The regulator has taken into account such a surveillance system in the past. Similar proposals were proposed by Sebi in 2015, but they were never implemented because of a lack of technology. The second person cited above stated, “In the previous few years, Sebi has acquired a number of new technologies and has also developed a specific team for dealing with big data and artificial intelligence. The current Sebi interface processing exchange data is unable to make choices right away. Based on the several search filters that have been used, it solely produces red flags. Each day, this technology generates thousands of red signals, which Sebi staff manually examine. On the other hand, the new technology can analyse the data better and lighten the workload on people as well.
The platform elevates Sebi to the elite group of international market regulators with this kind of real-time information access. Such surveillance systems are used by the Securities Exchange Commission (SEC), the Financial Services Agency of Japan, and the China Securities Regulatory Commission. Following the system’s implementation, Sebi intends to use it as an umbrella application and develop unique, customised solutions for market surveillance for mutual funds, brokers, and overseas investors.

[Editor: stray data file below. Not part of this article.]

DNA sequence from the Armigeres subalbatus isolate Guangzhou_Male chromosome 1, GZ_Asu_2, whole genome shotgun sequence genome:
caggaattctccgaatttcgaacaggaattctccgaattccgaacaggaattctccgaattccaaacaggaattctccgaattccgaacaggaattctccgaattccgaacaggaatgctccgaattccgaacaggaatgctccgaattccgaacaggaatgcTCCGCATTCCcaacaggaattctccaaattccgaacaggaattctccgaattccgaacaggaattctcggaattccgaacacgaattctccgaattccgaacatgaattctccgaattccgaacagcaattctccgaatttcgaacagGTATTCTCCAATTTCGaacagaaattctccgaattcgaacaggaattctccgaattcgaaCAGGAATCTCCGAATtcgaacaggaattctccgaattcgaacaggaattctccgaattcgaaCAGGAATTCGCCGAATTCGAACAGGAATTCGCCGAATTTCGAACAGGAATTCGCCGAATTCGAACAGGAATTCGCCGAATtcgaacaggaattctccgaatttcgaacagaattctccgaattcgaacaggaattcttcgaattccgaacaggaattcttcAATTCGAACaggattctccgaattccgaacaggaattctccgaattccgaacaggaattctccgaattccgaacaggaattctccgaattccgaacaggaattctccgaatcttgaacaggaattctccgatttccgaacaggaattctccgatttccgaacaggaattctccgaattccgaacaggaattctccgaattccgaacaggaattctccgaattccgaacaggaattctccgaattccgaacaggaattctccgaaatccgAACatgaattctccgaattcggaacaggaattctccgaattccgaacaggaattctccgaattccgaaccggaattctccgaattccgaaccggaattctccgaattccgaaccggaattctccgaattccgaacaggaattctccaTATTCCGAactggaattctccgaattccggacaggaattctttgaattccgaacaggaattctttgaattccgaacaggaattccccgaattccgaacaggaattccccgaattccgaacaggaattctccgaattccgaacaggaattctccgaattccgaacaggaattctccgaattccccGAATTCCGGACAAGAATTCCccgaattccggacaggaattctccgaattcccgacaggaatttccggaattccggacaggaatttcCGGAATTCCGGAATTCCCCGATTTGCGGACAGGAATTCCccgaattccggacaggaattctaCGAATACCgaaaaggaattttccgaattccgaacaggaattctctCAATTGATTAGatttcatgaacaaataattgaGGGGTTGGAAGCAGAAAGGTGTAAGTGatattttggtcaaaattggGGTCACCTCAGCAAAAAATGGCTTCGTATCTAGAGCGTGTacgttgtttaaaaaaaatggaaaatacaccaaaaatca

The metric was implemented by SEBI to monitor securities that have an abnormal price increase that is inconsistent with the company’s financial health and fundamentals, including, among other things, its earnings, book value, and price to earnings ratio. The metric was implemented by SEBI to monitor securities that have an abnormal price increase that is inconsistent with the company’s financial health and fundamentals, including, among other things, its earnings, book value, and price to earnings ratio. The main goal of the graded monitoring framework is to warn and safeguard investors who are dealing in an asset that is experiencing unusual price fluctuations. Shares of firms may fall under SEBI’s “shell companies” or “measure for suspected price manipulation” categories. The action would serve as a warning to market participants that they should exercise extra caution and diligence when trading in assets that have been placed under surveillance. A quarterly evaluation of securities would take place. The securities would be sequentially shifted from a larger level to a lower stage according to criteria.